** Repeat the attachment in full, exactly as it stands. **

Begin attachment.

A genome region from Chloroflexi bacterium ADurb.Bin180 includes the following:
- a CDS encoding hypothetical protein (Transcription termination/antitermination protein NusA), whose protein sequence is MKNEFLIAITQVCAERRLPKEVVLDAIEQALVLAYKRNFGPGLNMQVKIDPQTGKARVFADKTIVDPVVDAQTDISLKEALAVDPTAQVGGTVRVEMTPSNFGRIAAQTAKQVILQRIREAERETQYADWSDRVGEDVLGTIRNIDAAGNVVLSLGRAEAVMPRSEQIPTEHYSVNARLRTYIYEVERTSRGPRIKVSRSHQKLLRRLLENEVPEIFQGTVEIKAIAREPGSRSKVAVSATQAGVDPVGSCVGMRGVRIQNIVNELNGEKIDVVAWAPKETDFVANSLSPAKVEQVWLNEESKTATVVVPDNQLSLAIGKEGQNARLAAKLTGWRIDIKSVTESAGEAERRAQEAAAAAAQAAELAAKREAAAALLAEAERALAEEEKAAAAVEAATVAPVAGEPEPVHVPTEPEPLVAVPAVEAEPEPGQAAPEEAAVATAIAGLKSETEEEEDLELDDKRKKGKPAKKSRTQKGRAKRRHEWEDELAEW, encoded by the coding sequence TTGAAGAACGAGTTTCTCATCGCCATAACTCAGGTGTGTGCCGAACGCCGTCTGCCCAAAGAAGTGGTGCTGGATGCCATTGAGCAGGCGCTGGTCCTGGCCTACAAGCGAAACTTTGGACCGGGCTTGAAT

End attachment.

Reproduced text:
A genome region from Chloroflexi bacterium ADurb.Bin180 includes the following:
- a CDS encoding hypothetical protein (Transcription termination/antitermination protein NusA), whose protein sequence is MKNEFLIAITQVCAERRLPKEVVLDAIEQALVLAYKRNFGPGLNMQVKIDPQTGKARVFADKTIVDPVVDAQTDISLKEALAVDPTAQVGGTVRVEMTPSNFGRIAAQTAKQVILQRIREAERETQYADWSDRVGEDVLGTIRNIDAAGNVVLSLGRAEAVMPRSEQIPTEHYSVNARLRTYIYEVERTSRGPRIKVSRSHQKLLRRLLENEVPEIFQGTVEIKAIAREPGSRSKVAVSATQAGVDPVGSCVGMRGVRIQNIVNELNGEKIDVVAWAPKETDFVANSLSPAKVEQVWLNEESKTATVVVPDNQLSLAIGKEGQNARLAAKLTGWRIDIKSVTESAGEAERRAQEAAAAAAQAAELAAKREAAAALLAEAERALAEEEKAAAAVEAATVAPVAGEPEPVHVPTEPEPLVAVPAVEAEPEPGQAAPEEAAVATAIAGLKSETEEEEDLELDDKRKKGKPAKKSRTQKGRAKRRHEWEDELAEW, encoded by the coding sequence TTGAAGAACGAGTTTCTCATCGCCATAACTCAGGTGTGTGCCGAACGCCGTCTGCCCAAAGAAGTGGTGCTGGATGCCATTGAGCAGGCGCTGGTCCTGGCCTACAAGCGAAACTTTGGACCGGGCTTGAAT